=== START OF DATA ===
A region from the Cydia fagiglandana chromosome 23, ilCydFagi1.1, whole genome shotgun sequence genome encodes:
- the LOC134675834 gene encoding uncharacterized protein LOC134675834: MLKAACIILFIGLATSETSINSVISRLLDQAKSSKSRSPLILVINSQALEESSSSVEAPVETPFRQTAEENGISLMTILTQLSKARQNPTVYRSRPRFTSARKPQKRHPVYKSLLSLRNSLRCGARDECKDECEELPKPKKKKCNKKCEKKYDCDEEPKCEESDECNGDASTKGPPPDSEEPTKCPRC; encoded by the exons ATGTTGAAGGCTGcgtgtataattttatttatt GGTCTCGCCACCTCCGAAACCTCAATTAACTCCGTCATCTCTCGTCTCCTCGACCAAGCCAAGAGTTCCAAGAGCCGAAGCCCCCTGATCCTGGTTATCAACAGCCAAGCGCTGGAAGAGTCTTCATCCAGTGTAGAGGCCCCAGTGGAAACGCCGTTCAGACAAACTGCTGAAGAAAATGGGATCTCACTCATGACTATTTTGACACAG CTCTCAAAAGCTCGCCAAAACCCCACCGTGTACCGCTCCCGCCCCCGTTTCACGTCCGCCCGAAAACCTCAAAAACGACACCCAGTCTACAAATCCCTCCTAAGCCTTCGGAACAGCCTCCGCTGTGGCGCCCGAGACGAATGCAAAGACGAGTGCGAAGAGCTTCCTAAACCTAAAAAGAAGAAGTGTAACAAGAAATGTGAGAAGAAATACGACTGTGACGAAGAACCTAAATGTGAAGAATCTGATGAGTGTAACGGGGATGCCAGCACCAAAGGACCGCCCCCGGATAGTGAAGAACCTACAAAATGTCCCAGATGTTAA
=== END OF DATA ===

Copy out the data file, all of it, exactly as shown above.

A region from the Cydia fagiglandana chromosome 23, ilCydFagi1.1, whole genome shotgun sequence genome encodes:
- the LOC134675834 gene encoding uncharacterized protein LOC134675834: MLKAACIILFIGLATSETSINSVISRLLDQAKSSKSRSPLILVINSQALEESSSSVEAPVETPFRQTAEENGISLMTILTQLSKARQNPTVYRSRPRFTSARKPQKRHPVYKSLLSLRNSLRCGARDECKDECEELPKPKKKKCNKKCEKKYDCDEEPKCEESDECNGDASTKGPPPDSEEPTKCPRC; encoded by the exons ATGTTGAAGGCTGcgtgtataattttatttatt GGTCTCGCCACCTCCGAAACCTCAATTAACTCCGTCATCTCTCGTCTCCTCGACCAAGCCAAGAGTTCCAAGAGCCGAAGCCCCCTGATCCTGGTTATCAACAGCCAAGCGCTGGAAGAGTCTTCATCCAGTGTAGAGGCCCCAGTGGAAACGCCGTTCAGACAAACTGCTGAAGAAAATGGGATCTCACTCATGACTATTTTGACACAG CTCTCAAAAGCTCGCCAAAACCCCACCGTGTACCGCTCCCGCCCCCGTTTCACGTCCGCCCGAAAACCTCAAAAACGACACCCAGTCTACAAATCCCTCCTAAGCCTTCGGAACAGCCTCCGCTGTGGCGCCCGAGACGAATGCAAAGACGAGTGCGAAGAGCTTCCTAAACCTAAAAAGAAGAAGTGTAACAAGAAATGTGAGAAGAAATACGACTGTGACGAAGAACCTAAATGTGAAGAATCTGATGAGTGTAACGGGGATGCCAGCACCAAAGGACCGCCCCCGGATAGTGAAGAACCTACAAAATGTCCCAGATGTTAA